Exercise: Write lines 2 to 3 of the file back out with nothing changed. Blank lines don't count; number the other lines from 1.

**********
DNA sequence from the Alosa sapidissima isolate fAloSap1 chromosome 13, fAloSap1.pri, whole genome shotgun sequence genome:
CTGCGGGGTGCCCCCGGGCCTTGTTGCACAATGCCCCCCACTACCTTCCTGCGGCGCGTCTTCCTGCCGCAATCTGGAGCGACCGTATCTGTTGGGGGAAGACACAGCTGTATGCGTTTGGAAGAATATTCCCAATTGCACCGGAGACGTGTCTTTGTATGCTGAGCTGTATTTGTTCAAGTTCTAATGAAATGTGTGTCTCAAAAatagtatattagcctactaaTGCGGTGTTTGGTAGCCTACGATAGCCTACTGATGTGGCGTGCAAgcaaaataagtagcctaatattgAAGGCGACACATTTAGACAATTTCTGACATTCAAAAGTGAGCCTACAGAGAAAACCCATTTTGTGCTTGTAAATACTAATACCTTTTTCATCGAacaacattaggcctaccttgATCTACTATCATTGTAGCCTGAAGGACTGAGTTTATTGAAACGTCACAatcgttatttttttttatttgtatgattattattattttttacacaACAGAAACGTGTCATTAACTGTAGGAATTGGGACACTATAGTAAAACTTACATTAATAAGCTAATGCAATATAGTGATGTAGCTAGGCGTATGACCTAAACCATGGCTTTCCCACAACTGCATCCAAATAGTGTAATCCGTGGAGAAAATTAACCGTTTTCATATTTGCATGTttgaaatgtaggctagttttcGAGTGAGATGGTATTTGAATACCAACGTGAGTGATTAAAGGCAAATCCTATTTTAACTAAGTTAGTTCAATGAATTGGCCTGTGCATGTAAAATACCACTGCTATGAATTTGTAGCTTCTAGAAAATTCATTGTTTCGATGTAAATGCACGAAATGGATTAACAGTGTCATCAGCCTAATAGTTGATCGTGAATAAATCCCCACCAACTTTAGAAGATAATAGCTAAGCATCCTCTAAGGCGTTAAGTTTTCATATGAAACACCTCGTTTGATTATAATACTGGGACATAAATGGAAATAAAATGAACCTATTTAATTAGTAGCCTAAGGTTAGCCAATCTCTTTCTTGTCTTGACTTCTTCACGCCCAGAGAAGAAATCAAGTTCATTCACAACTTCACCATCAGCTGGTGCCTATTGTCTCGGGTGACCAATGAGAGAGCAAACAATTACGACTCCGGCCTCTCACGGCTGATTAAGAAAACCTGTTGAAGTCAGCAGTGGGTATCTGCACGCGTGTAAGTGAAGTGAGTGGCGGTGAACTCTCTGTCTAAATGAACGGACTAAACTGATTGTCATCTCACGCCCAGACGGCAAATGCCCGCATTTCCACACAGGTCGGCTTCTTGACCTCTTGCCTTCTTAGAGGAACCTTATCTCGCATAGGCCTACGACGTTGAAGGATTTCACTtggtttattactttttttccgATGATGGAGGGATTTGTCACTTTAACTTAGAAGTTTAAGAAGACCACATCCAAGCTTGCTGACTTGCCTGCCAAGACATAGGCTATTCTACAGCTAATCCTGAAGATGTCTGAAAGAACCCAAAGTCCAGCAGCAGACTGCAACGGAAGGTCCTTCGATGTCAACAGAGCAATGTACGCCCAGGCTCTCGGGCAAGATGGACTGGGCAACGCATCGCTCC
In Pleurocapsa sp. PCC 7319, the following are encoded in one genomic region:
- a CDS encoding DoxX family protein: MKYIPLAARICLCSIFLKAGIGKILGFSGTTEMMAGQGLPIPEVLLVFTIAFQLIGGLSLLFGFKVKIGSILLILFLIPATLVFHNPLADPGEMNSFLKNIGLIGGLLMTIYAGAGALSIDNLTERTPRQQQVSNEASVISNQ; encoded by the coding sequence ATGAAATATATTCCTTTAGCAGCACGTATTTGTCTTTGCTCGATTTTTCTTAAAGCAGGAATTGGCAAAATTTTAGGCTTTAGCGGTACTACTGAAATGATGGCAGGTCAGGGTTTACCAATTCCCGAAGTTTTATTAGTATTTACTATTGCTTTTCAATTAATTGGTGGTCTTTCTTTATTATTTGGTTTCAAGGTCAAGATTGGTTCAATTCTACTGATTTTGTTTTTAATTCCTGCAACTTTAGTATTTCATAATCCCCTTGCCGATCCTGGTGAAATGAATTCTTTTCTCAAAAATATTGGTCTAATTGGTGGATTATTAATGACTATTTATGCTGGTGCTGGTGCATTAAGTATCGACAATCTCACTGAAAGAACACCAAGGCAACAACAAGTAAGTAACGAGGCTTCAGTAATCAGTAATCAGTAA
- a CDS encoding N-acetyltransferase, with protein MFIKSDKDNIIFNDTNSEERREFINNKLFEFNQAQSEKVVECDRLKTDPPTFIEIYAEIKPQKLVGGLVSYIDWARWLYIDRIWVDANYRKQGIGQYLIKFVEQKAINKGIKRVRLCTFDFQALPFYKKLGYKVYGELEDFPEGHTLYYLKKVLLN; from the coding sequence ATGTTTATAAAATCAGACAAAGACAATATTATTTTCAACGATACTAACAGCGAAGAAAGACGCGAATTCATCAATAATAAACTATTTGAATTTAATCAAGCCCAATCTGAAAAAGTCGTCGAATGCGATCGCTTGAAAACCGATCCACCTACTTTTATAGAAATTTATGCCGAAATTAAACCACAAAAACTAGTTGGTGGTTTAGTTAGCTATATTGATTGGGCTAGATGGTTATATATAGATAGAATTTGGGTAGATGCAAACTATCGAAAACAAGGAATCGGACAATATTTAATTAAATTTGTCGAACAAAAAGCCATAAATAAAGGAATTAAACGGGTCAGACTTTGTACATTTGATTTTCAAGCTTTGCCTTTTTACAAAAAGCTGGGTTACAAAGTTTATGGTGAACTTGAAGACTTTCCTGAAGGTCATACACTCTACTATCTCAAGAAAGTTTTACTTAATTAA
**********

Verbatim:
CTGCGGGGTGCCCCCGGGCCTTGTTGCACAATGCCCCCCACTACCTTCCTGCGGCGCGTCTTCCTGCCGCAATCTGGAGCGACCGTATCTGTTGGGGGAAGACACAGCTGTATGCGTTTGGAAGAATATTCCCAATTGCACCGGAGACGTGTCTTTGTATGCTGAGCTGTATTTGTTCAAGTTCTAATGAAATGTGTGTCTCAAAAatagtatattagcctactaaTGCGGTGTTTGGTAGCCTACGATAGCCTACTGATGTGGCGTGCAAgcaaaataagtagcctaatattgAAGGCGACACATTTAGACAATTTCTGACATTCAAAAGTGAGCCTACAGAGAAAACCCATTTTGTGCTTGTAAATACTAATACCTTTTTCATCGAacaacattaggcctaccttgATCTACTATCATTGTAGCCTGAAGGACTGAGTTTATTGAAACGTCACAatcgttatttttttttatttgtatgattattattattttttacacaACAGAAACGTGTCATTAACTGTAGGAATTGGGACACTATAGTAAAACTTACATTAATAAGCTAATGCAATATAGTGATGTAGCTAGGCGTATGACCTAAACCATGGCTTTCCCACAACTGCATCCAAATAGTGTAATCCGTGGAGAAAATTAACCGTTTTCATATTTGCATGTttgaaatgtaggctagttttcGAGTGAGATGGTATTTGAATACCAACGTGAGTGATTAAAGGCAAATCCTATTTTAACTAAGTTAGTTCAATGAATTGGCCTGTGCATGTAAAATACCACTGCTATGAATTTGTAGCTTCTAGAAAATTCATTGTTTCGATGTAAATGCACGAAATGGATTAACAGTGTCATCAGCCTAATAGTTGATCGTGAATAAATCCCCACCAACTTTAGAAGATAATAGCTAAGCATCCTCTAAGGCGTTAAGTTTTCATATGAAACACCTCGTTTGATTATAATACTGGGACATAAATGGAAATAAAATGAACCTATTTAATTAGTAGCCTAAGGTTAGCCAATCTCTTTCTTGTCTTGACTTCTTCACGCCCAGAGAAGAAATCAAGTTCATTCACAACTTCACCATCAGCTGGTGCCTATTGTCTCGGGTGACCAATGAGAGAGCAAACAATTACGACTCCGGCCTCTCACGGCTGATTAAGAAAACCTGTTGAAGTCAGCAGTGGGTATCTGCACGCGTGTAAGTGAAGTGAGTGGCGGTGAACTCTCTGTCTAAATGAACGGACTAAACTGATTGTCATCTCACGCCCAGACGGCAAATGCCCGCATTTCCACACAGGTCGGCTTCTTGACCTCTTGCCTTCTTAGAGGAACCTTATCTCGCATAGGCCTACGACGTTGAAGGATTTCACTtggtttattactttttttccgATGATGGAGGGATTTGTCACTTTAACTTAGAAGTTTAAGAAGACCACATCCAAGCTTGCTGACTTGCCTGCCAAGACATAGGCTATTCTACAGCTAATCCTGAAGATGTCTGAAAGAACCCAAAGTCCAGCAGCAGACTGCAACGGAAGGTCCTTCGATGTCAACAGAGCAATGTACGCCCAGGCTCTCGGGCAAGATGGACTGGGCAACGCATCGCTCC
In Pleurocapsa sp. PCC 7319, the following are encoded in one genomic region: